Hollies may very well be the source of Christmas' red and white "color scheme." (Photo by Hannah Mazzaccaro)

Hollies may very well be the source of Christmas’ red and white “color scheme.” (Photo by Hannah Mazzaccaro)

by Mike Weilbacher

For a naturalist like me, one of the pleasures of the Christmas season is that we decorate homes and offices with innumerable nods to nature: evergreen boughs and trees, reindeer, snow, mistletoe, holly. Ever wonder why?

Go back thousands of years to a time when there was little, if any, science. People saw life seemingly dying around them – trees dropping their eaves, bushes bare, flowers gone. Animals were disappearing too – frogs, turtles, snakes, woodchucks, bats, butterflies, mosquitoes, all vanishing. And while we know today that some migrate to southern climes and others hibernate deep underground, the ancients didn’t know about that. The animals just, well, disappeared. It was as if nature’s green fuse was being snuffed out, and it was unclear if that fire would ever be relit.

On top of this, the world was getting darker this time of year: the sun set earlier and earlier every day, daylight itself seemingly vanishing, and each day was colder than the one before.

The earth was dying.

So mythologies arose in cultures across the northern hemisphere to explain what was happening, stories about brave heroes slaying the dragons that were holding nature captive, or fables featuring fearless animals grabbing pieces of the sun and flying back to the north with light and heat. One common theme in these stories, and the celebrations that arose around the stories, was the loss of sunlight during winter, and burning of large fires to urge the light to return. Persians burned big wooden effigies of Tiamat the dragon that slayed nature; Scandinavians burned massive bonfires so the gods would see.

But another theme is the evergreen. In a world where everything is apparently dying, evergreens possess some kind of special magic, thumbing their metaphorical noses at the unforgiving gods of winter. So people began bringing these special plants into their homes, praying whatever magic the plants possess would infuse their homes as well.

Hollies are even better. They not only retain their deep-green deciduous leaves in winter – unlike all the other broadleaf plants – but they also sport bright red berries to boot. Leaves AND fruit in winter – this plant must be doubly powerful. Hollies became even more special, and ultimately the symbol of the solstice, and when Christmas begins being celebrated, the symbol transfers to the new holiday, lending Christmas its official red-and-green color scheme.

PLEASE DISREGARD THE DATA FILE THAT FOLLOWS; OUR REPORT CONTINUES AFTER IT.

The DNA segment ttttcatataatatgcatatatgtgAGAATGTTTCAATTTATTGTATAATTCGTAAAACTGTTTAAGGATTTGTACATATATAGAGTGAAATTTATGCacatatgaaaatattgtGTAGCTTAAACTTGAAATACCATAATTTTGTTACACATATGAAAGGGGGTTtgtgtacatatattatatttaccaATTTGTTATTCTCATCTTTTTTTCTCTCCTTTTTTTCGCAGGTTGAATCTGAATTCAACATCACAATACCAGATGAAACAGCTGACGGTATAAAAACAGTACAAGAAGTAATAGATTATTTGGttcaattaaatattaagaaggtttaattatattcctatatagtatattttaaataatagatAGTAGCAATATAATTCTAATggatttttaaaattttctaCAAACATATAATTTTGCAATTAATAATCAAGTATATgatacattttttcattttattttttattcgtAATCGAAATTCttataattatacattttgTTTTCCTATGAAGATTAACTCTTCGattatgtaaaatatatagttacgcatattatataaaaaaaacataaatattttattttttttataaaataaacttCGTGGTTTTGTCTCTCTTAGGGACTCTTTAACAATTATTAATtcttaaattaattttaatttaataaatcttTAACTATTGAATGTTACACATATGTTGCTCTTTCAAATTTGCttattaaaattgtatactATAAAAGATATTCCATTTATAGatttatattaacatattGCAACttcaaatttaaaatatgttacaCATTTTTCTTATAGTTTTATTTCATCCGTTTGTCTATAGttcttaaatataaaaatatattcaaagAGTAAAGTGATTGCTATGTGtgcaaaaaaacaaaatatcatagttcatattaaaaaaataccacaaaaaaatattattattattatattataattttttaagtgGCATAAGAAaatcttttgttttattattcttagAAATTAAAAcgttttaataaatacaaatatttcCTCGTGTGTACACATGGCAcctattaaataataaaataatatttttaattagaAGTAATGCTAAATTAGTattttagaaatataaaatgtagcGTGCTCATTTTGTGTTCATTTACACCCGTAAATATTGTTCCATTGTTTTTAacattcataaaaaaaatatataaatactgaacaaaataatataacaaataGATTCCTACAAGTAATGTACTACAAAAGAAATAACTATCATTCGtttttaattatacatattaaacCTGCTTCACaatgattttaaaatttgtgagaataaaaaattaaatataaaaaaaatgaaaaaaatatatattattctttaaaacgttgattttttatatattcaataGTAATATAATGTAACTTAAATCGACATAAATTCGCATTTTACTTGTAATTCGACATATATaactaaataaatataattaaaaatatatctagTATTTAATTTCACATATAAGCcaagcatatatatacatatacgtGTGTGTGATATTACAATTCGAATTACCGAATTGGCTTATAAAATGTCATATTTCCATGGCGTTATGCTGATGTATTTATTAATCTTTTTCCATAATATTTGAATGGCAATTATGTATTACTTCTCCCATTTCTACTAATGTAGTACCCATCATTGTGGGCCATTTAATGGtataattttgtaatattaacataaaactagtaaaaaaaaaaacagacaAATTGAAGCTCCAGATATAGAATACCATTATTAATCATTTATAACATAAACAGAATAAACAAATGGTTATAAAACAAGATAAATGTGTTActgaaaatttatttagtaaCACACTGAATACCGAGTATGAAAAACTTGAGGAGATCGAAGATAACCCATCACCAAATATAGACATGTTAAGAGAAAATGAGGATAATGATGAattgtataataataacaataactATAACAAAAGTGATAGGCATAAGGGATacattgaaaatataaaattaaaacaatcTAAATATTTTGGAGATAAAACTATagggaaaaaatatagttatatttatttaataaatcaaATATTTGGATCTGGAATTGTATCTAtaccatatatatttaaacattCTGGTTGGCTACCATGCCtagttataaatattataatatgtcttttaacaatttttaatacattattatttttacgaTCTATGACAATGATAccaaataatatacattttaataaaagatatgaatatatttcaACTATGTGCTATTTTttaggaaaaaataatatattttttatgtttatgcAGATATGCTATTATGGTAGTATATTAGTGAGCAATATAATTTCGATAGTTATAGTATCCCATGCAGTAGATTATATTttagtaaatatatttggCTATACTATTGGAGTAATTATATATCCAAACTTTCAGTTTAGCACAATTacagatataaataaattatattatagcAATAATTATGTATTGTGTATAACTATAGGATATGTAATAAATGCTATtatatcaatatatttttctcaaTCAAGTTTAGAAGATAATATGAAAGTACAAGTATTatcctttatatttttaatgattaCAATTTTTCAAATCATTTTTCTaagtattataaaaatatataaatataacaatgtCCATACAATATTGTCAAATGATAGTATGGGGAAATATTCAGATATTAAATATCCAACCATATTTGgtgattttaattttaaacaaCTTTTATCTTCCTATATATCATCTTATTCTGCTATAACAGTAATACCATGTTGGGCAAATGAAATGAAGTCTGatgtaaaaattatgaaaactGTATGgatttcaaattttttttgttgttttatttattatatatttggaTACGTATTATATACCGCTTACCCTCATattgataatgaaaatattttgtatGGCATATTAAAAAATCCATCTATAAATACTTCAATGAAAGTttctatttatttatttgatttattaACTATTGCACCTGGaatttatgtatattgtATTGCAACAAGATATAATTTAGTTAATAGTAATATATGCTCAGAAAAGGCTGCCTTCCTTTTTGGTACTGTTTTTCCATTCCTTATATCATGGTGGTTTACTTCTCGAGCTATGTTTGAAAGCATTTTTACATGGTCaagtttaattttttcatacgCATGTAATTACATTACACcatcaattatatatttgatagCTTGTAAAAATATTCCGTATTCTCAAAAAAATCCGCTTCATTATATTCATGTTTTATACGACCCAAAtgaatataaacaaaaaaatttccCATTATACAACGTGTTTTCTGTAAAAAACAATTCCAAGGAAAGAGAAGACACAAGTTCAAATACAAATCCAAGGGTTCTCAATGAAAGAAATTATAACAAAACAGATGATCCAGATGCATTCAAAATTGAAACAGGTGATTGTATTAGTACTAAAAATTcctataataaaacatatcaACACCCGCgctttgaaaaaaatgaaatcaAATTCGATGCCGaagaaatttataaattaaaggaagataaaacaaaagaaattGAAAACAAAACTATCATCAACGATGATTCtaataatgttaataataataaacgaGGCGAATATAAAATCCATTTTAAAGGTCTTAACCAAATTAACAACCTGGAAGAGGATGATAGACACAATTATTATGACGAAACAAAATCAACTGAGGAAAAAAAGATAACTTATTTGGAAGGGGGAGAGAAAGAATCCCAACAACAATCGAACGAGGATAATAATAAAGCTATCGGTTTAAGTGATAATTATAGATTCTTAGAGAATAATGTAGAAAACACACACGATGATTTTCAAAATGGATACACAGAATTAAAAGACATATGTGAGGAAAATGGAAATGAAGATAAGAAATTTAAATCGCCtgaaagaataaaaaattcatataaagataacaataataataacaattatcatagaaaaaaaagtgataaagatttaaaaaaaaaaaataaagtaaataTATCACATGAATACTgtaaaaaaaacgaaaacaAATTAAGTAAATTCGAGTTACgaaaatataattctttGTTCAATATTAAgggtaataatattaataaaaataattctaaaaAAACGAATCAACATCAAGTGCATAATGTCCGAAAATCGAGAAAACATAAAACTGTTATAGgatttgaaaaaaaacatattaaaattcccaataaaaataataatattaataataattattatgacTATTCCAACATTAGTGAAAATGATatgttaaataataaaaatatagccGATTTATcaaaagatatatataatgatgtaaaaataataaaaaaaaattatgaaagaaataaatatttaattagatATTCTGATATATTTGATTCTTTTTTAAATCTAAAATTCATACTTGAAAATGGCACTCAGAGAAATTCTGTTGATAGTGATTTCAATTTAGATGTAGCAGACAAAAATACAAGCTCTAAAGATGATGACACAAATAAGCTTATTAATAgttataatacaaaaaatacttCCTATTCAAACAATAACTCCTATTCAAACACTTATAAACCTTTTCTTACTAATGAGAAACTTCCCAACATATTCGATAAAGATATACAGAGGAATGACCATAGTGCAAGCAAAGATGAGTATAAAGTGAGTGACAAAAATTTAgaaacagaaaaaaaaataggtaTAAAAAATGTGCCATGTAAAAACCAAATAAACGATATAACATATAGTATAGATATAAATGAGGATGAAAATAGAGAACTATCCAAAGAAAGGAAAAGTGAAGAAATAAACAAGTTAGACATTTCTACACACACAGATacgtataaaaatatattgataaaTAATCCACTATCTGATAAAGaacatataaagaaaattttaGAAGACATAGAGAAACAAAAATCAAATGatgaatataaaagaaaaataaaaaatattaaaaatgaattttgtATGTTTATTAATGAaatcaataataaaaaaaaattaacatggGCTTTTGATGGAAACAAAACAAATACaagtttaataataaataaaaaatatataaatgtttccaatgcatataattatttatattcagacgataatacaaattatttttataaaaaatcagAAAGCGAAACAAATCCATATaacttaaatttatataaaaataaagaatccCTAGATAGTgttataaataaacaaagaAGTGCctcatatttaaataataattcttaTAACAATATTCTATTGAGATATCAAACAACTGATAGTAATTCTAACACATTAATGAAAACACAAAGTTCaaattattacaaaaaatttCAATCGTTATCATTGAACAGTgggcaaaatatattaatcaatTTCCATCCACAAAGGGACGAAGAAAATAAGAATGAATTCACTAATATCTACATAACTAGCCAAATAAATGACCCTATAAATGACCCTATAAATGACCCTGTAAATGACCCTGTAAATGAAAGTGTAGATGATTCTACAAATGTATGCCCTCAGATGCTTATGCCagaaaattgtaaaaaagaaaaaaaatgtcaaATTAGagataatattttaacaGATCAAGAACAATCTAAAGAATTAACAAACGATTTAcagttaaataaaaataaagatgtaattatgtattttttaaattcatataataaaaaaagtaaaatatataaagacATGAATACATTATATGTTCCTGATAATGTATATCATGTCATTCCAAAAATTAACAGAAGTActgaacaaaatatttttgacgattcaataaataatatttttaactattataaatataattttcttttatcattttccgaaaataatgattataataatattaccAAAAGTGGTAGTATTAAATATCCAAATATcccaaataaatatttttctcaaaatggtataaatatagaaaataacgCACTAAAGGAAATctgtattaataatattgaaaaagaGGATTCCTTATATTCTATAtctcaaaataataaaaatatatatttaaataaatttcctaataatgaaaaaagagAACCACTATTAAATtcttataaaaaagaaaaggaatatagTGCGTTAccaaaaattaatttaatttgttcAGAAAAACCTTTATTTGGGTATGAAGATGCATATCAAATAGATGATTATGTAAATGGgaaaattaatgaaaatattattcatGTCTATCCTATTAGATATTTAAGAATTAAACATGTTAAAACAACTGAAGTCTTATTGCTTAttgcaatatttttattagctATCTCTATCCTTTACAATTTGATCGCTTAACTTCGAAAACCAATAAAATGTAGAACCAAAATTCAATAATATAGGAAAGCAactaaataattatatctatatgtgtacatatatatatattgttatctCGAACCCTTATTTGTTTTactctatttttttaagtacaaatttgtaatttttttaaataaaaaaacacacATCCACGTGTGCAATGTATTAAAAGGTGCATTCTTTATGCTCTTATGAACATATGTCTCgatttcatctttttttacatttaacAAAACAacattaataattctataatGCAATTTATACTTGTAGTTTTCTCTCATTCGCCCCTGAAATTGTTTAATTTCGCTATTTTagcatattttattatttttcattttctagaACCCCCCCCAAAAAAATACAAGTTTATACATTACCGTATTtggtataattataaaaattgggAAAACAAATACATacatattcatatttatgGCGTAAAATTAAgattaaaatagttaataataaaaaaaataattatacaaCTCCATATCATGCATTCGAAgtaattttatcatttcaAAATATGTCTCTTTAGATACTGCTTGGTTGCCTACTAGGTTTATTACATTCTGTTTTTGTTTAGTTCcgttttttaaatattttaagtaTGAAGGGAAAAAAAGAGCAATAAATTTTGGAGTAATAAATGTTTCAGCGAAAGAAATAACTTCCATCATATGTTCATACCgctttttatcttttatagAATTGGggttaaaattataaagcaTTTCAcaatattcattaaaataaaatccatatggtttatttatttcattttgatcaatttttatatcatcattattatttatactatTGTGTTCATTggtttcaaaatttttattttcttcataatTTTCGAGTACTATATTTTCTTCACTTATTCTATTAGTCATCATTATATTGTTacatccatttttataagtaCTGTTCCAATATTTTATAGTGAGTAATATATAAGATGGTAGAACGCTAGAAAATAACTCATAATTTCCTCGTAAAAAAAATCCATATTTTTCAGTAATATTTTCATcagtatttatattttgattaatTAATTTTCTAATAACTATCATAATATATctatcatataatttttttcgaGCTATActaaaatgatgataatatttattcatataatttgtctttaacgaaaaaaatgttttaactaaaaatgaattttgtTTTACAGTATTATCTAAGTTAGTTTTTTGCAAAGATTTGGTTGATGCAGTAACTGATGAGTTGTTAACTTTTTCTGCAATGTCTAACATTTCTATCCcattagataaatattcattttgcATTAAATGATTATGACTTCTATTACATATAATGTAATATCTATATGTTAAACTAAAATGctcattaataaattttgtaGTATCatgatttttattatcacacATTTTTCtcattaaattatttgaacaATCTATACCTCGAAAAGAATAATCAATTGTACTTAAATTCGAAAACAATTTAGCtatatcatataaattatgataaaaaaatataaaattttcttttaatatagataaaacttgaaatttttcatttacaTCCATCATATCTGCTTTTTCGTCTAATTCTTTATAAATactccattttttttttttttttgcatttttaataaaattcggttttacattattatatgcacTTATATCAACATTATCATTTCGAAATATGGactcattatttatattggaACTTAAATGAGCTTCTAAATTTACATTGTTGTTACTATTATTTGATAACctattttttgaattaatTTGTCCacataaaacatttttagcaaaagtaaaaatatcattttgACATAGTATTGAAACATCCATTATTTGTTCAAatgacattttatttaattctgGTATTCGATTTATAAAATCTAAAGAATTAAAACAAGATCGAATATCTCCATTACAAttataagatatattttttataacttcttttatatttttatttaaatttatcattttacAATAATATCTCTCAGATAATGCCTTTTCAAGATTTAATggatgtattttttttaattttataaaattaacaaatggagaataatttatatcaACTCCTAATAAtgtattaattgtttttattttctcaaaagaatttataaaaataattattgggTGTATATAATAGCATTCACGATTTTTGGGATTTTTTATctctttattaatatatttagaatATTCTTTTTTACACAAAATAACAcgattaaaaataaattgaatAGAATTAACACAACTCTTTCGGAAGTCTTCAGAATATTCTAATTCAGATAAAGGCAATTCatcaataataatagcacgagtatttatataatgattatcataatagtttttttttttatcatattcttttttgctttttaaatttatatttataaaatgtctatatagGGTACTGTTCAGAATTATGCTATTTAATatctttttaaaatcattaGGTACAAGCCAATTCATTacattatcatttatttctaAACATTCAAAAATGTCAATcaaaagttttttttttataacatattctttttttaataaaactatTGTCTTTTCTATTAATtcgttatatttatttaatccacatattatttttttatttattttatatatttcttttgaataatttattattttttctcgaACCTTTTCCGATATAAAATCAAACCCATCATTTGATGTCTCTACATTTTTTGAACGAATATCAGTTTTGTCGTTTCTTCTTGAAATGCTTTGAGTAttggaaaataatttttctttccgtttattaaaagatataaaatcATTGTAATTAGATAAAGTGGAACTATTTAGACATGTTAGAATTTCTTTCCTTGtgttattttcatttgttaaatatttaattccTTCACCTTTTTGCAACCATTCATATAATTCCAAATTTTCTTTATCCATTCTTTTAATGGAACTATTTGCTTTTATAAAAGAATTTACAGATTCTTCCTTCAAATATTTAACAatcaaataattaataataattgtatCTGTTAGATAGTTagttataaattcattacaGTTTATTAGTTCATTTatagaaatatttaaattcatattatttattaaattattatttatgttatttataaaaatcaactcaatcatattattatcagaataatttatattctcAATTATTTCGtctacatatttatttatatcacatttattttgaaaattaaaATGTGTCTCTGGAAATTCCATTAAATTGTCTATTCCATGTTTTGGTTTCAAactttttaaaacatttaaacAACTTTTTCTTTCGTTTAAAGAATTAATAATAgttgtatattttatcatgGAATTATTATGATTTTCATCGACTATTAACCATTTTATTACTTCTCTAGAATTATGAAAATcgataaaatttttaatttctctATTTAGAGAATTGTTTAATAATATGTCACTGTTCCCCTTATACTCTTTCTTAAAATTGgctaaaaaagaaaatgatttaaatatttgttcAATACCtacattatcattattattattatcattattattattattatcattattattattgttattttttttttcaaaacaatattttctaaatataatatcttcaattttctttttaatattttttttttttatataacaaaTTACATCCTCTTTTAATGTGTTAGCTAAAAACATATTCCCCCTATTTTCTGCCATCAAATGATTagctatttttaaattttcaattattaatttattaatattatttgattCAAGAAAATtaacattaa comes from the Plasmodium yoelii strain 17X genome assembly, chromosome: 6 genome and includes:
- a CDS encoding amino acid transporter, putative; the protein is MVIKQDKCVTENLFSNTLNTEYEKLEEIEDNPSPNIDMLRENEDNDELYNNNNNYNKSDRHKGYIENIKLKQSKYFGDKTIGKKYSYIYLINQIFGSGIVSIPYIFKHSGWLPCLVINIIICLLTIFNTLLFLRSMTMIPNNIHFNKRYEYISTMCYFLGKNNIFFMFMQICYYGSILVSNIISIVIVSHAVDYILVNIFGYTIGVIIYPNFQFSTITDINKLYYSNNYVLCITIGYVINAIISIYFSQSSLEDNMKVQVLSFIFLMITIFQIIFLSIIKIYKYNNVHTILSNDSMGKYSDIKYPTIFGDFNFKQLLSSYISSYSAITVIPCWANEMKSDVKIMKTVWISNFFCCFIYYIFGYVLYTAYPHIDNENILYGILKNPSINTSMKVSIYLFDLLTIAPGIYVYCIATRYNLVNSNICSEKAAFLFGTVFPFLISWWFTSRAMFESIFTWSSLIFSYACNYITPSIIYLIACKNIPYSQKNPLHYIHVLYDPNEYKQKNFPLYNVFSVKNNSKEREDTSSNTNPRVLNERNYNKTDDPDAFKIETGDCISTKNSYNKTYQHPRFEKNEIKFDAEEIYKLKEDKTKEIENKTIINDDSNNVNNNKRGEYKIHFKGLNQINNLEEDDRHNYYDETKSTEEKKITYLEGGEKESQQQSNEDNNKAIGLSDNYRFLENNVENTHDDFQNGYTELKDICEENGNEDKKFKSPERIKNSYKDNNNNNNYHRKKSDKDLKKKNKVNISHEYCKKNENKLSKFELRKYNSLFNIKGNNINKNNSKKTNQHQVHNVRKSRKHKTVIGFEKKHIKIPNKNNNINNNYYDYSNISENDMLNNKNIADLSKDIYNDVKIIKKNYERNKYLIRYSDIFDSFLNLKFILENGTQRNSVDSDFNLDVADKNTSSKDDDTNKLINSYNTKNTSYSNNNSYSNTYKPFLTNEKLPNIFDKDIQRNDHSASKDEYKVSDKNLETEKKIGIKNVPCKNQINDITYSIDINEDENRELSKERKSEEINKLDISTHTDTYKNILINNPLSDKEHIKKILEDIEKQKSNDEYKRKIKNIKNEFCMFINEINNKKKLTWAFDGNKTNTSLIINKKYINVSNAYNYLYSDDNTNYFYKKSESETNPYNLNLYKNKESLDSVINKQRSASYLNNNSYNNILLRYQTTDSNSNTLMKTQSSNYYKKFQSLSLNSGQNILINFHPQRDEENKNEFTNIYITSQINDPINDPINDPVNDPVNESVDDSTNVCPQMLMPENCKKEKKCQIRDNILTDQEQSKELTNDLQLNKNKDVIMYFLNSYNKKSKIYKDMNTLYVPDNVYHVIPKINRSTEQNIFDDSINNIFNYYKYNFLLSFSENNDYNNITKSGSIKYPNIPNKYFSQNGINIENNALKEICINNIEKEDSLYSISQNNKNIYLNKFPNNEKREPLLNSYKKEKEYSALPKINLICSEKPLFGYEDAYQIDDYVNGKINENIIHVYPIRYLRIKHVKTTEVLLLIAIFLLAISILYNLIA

Which also explains mistletoe. In Europe, mistletoe is a parasitic flowering plant growing high up in trees, balls clumping on branches, the plant using tree branches to get sunlight. It’s rooted not in soil but on branches, is evergreen in the winter, and better, has bright white – and poisonous! – berries in winter as well. To the ancients, especially those Druids of Stonehenge fame, mistletoe had magic on par with holly. It’s got leaves and fruits in the winter – and doesn’t even need soil.

Norse mythology holds that a shaft of mistletoe was used by that crazy god Loki to kill Odin’s son Baldur, whom he loathed. Frigg, Baldur’s devastated mother cried tears that turned into mistletoe berries, and the Norse decreed that mistletoe would never again be used as a weapon, and Frigg herself would kiss anyone who passed beneath it.

Which we still do today. And who is this Frigg, you ask? Only the goddess for whom Friday, Frigg’s day, is named, of course.

So have fun decorating your home and office with nature’s symbols of the seasons, and remember that so many of the symbols are based on terrified people unsure that nature would ever return in the spring. Oddly enough, in today’s climate challenged world, it’s unlike if winter itself will ever come back – might the next snowfall be our last?

And those bonfires we burned long ago as signals to the gods morphed into Advent wreaths with their candles, Hanukah menorahs, and the lights we string across our homes and around our trees, bright lights in the incredibly dark world of winter. (Hanukah, we should note, begins on the new moon, the one night with no moon at all. So Hanukah begins on the darkest night of the darkest month; think that’s a coincidence? Those ancient rabbis were sharp astronomers!)

Whichever holiday you celebrate, Christmas, Hanukah or Kwanzaa, joyous holidays to you.

Mike Weilbacher directs the Schuylkill Center for Environmental Education, tweets @SCEEMike, and can be reached at mike@schuylkillcenter.org.

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